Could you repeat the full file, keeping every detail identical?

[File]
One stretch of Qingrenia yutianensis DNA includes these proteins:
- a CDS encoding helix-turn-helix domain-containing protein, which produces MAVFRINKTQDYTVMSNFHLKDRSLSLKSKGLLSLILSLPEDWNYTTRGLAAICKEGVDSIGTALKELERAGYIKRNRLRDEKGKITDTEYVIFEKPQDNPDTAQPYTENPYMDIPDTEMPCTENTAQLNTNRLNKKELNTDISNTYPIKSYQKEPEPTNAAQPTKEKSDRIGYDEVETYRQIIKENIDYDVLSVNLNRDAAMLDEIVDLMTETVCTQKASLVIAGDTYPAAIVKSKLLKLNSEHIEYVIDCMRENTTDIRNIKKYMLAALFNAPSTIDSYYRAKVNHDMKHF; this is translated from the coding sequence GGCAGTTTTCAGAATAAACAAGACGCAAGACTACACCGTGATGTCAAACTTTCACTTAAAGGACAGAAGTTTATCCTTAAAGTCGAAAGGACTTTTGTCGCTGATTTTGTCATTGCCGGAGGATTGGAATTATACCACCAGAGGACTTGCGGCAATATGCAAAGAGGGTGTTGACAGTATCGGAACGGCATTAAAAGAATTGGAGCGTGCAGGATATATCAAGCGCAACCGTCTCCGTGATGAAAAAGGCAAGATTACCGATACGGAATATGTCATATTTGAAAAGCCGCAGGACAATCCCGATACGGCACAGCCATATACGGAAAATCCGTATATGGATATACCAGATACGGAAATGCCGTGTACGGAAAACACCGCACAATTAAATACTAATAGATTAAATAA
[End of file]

One stretch of Qingrenia yutianensis DNA includes these proteins:
- a CDS encoding helix-turn-helix domain-containing protein, which produces MAVFRINKTQDYTVMSNFHLKDRSLSLKSKGLLSLILSLPEDWNYTTRGLAAICKEGVDSIGTALKELERAGYIKRNRLRDEKGKITDTEYVIFEKPQDNPDTAQPYTENPYMDIPDTEMPCTENTAQLNTNRLNKKELNTDISNTYPIKSYQKEPEPTNAAQPTKEKSDRIGYDEVETYRQIIKENIDYDVLSVNLNRDAAMLDEIVDLMTETVCTQKASLVIAGDTYPAAIVKSKLLKLNSEHIEYVIDCMRENTTDIRNIKKYMLAALFNAPSTIDSYYRAKVNHDMKHF; this is translated from the coding sequence GGCAGTTTTCAGAATAAACAAGACGCAAGACTACACCGTGATGTCAAACTTTCACTTAAAGGACAGAAGTTTATCCTTAAAGTCGAAAGGACTTTTGTCGCTGATTTTGTCATTGCCGGAGGATTGGAATTATACCACCAGAGGACTTGCGGCAATATGCAAAGAGGGTGTTGACAGTATCGGAACGGCATTAAAAGAATTGGAGCGTGCAGGATATATCAAGCGCAACCGTCTCCGTGATGAAAAAGGCAAGATTACCGATACGGAATATGTCATATTTGAAAAGCCGCAGGACAATCCCGATACGGCACAGCCATATACGGAAAATCCGTATATGGATATACCAGATACGGAAATGCCGTGTACGGAAAACACCGCACAATTAAATACTAATAGATTAAATAA